United Nations General Assembly has declared 2016 to be the year of ¨pulses¨. With pulse prices going sky-high in 2015, another source of protein for the poor people has well-nigh gone out of reach in our country. So, we are obviously circumspect about what to expect with pulses in the New Year, United Nations notwithstanding! But what we can safely forecast is that all infrastructure segments - roads, power, ports, waterways, airports, urban infra and railways are going to set our pulses racing. The government is relentlessly and intensely pushing all these infra sectors towards their overhaul, leading to an inescapable conclusion that the sector is in for an upswing in the coming year.
Of course, there´s no denying that it´s also that time of the year when one tends to put on those rose-tinted glasses to look back, or look ahead, as the case may be. But, one has to accept that the numbers and hard facts do tell a story of improvement and of growth, whether it be the pace of roads construction per day, numbers of stalled projects that have been cleared, investments in renewable energy, addressing the woes of the mining and power sectors (DISCOMs in particular), ports or railways.
Starting the year off with a big-bang announcement about setting up of the Rs.40,000 crore National Investment and Infrastructure Fund (NIIF), the Narendra Modi government may have launched an initiative that could yet be the game-changer. Certainly, it has been conceived as a sovereign wealth fund, whose mandate is ¨to maximise economic impact through infrastructure development in commercially viable projects¨. This is a major step to fix India´s infrastructure financing issues. The sector is saddled with most of India´s stalled projects to the tune of Rs.8.8 lakh crore, and bad loans of about Rs.s40000 crore. On top of all these woes of the past, it is estimated that investment of Rs.26 lakh crore will be needed in this sector till 2020. In that context, 40000 crore seems to be a small number, but it must be understood that NIIF is only one of the many answers to the financing conundrum that plagues the sector.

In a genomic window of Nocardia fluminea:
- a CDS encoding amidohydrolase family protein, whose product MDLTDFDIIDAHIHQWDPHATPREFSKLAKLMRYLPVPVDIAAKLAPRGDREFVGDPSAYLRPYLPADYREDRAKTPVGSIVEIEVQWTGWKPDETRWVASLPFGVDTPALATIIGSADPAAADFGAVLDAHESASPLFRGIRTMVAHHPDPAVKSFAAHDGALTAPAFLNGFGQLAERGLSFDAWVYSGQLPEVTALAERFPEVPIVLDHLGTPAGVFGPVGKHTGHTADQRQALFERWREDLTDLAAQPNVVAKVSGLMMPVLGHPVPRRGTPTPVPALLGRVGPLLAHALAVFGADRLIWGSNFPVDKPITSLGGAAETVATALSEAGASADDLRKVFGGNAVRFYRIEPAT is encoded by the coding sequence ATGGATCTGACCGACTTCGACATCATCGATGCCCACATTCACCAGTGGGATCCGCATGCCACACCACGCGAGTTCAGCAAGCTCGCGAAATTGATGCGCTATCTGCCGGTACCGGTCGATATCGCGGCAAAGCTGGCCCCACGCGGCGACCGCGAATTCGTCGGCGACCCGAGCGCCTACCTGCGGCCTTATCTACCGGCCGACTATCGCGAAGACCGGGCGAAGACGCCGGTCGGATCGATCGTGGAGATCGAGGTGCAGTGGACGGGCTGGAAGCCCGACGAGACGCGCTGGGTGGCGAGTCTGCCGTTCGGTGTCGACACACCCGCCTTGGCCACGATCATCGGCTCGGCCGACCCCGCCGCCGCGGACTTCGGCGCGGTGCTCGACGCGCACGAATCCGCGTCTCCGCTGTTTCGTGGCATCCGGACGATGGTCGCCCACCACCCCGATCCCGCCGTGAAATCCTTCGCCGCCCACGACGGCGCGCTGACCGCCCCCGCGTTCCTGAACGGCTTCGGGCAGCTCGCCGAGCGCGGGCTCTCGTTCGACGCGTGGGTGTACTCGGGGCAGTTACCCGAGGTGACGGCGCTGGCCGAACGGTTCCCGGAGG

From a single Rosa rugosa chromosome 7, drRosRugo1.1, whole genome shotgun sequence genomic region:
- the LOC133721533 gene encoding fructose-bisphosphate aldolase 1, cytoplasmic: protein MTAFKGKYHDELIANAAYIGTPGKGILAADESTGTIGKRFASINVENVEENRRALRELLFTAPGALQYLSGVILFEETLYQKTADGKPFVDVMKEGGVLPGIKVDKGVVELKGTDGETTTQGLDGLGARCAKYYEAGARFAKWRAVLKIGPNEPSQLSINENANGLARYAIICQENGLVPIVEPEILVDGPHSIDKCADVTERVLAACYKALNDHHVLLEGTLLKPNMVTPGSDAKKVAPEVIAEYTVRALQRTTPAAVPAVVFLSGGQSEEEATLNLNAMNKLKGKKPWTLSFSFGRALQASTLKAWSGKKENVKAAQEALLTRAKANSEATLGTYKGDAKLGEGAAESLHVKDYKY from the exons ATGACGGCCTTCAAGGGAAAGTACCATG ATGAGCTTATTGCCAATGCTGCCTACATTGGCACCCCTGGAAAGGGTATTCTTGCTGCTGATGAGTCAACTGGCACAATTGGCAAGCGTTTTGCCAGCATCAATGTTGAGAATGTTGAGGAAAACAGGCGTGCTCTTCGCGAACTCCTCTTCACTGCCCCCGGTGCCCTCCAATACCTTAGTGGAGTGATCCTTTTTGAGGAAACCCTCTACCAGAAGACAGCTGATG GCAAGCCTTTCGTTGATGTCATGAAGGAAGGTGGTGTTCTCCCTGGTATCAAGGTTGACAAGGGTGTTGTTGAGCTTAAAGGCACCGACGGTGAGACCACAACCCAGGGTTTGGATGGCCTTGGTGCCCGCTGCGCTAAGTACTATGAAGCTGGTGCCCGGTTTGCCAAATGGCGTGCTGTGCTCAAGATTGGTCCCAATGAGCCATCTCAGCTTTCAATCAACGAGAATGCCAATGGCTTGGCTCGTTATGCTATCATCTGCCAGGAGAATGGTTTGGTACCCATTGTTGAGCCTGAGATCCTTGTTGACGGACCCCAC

Policy gaps are also being addressed and by all accounts, the recent recommendations of the Vijay Kelkar Committee seem to be a significant step in the right direction with respect to setting up a more viable framework for public private partnerships (PPP). Even before that, some ¨toolkits¨ were innovated to improve the working of PPPs in a few specific sectors like highways. Likewise, the groundwork being done in the areas of dispute resolution, arbitration, bankruptcy, etc., may just be the right signals to generate more confidence in our legal eco-system, and in speedy enforcement of contracts, which is very important for infrastructure construction projects.
Public investments in infrastructure is perhaps the only lever the central government has today to push for jobs, for ¨Make in in India¨ and for economic growth. And the year 2016 may well see this lever being pulled with all the might that our government has. Let us see if we can make 2016 the ¨Leap¨ Year of Infrastructure.